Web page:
How to Play Dominoes the Game of Kings
Matt and I are a very quiet couple, we do enjoy a nice meal together either at home or at a restaurant. We go to the synagogue and we take in an art show now and then. Matt is an accountant and he is a painter as well. I am a writer and researcher, our talents do blend together well and enhance our time together.
However, we do have slightly different tastes when it comes to games, I am crazy over scrabble. I used to play it all weekend with a friend years back when I was able to get around easier, and he loves asnef, (sorry I don't know how to spell it). Basically it is a game of dominoes played in his homeland of Iraq.
Matt tells me when he was growing up you would see all the men playing this game in the cafes and the strategy and the stakes could be quite high. I can just imagine the men in their Arabic headdress smoking the long pipe, (Hookah, ghelyan, or narghile,) and intensely playing this game. I find the game is rather fast paced and he always wins. Even when his son comes over to play he may also win, but I am totally a loser at the game.
Perhaps it is a game that must be played from childhood to master. Dominoes have been a popular game of Kings for centuries. The oldest known set was found in the ruins of Thebes, in Egypt. It was found in Tutankhamen's tomb dating back to 1355 B.C. It is now displayed in the King Tutankhamen's Museum, Cairo, Egypt.
There was also a 32-piece set that dated back to China circa 1100 AD. The game of dominoes was quite popular in the East before it made its way to the Western world. The game of dominoes debuted in France and Italy in the 18th century, moving on to England and eventually America.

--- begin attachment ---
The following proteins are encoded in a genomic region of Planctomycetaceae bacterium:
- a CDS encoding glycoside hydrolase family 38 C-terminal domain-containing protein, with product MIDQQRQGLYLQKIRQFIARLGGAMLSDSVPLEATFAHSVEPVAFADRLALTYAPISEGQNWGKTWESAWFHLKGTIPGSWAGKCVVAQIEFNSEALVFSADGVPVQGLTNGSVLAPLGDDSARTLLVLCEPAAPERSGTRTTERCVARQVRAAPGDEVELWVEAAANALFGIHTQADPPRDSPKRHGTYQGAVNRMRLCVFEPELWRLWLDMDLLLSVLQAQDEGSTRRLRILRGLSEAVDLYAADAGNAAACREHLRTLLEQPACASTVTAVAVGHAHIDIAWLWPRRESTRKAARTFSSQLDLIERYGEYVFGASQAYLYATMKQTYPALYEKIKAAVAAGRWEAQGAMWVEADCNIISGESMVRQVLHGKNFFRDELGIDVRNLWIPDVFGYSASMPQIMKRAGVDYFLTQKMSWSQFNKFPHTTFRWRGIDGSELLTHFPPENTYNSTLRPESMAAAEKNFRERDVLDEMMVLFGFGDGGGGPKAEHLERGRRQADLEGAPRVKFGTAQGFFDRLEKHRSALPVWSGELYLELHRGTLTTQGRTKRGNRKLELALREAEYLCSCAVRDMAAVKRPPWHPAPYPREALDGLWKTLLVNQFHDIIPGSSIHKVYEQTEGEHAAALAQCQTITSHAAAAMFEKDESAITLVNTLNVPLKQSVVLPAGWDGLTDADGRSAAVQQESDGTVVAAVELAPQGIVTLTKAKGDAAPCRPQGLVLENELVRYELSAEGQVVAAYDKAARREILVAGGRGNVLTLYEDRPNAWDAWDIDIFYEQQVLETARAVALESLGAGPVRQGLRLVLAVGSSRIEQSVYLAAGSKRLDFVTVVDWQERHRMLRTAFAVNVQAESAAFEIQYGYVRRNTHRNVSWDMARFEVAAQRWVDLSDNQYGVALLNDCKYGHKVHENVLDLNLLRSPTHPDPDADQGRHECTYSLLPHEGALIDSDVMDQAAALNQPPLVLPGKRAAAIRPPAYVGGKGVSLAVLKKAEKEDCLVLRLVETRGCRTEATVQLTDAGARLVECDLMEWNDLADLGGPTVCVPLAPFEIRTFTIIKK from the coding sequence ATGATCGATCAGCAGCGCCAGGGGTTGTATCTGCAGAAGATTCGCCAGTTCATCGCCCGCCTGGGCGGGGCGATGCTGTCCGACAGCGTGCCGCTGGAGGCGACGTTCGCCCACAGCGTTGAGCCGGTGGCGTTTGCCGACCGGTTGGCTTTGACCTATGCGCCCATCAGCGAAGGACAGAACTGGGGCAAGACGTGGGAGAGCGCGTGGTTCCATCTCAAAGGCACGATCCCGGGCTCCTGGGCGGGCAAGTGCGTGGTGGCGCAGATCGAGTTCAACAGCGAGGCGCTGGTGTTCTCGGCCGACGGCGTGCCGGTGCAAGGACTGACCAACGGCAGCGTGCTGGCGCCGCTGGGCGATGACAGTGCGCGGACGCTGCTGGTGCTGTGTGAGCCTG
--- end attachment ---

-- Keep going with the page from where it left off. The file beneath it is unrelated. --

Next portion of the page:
President Lyndon B. Johnson was a domino player. He enjoyed the game with his Texan friends. However, not much is really known about the origins of this game of princes and kings. Historians believe that the game’s name was derived from 'dominus', Latin for "master or lord."
The domino pieces were originally made from wood and bone carvings. Today, they are black tiles with dots resembling dice but more rectangular and flatter. There are several varieties of dominoes played all over the world, like Matt's Asnef, and Chinese dominoes, but in Western countries, we tend to have smaller sets with just 28 tiles instead of 32. However, we do have variations of games to choose from.
Dominoes is a mathematical game and math has never been my forte. I wish I could explain the game of Asnef to you or any domino game for that matter. I am such a lousy player I do not want to turn you into one as well. Get the game read the rules and have fun, is the best advice that I can offer.
As for Matt, he may not be a king, or even a president, but he is certainly the king of dominoes in our house.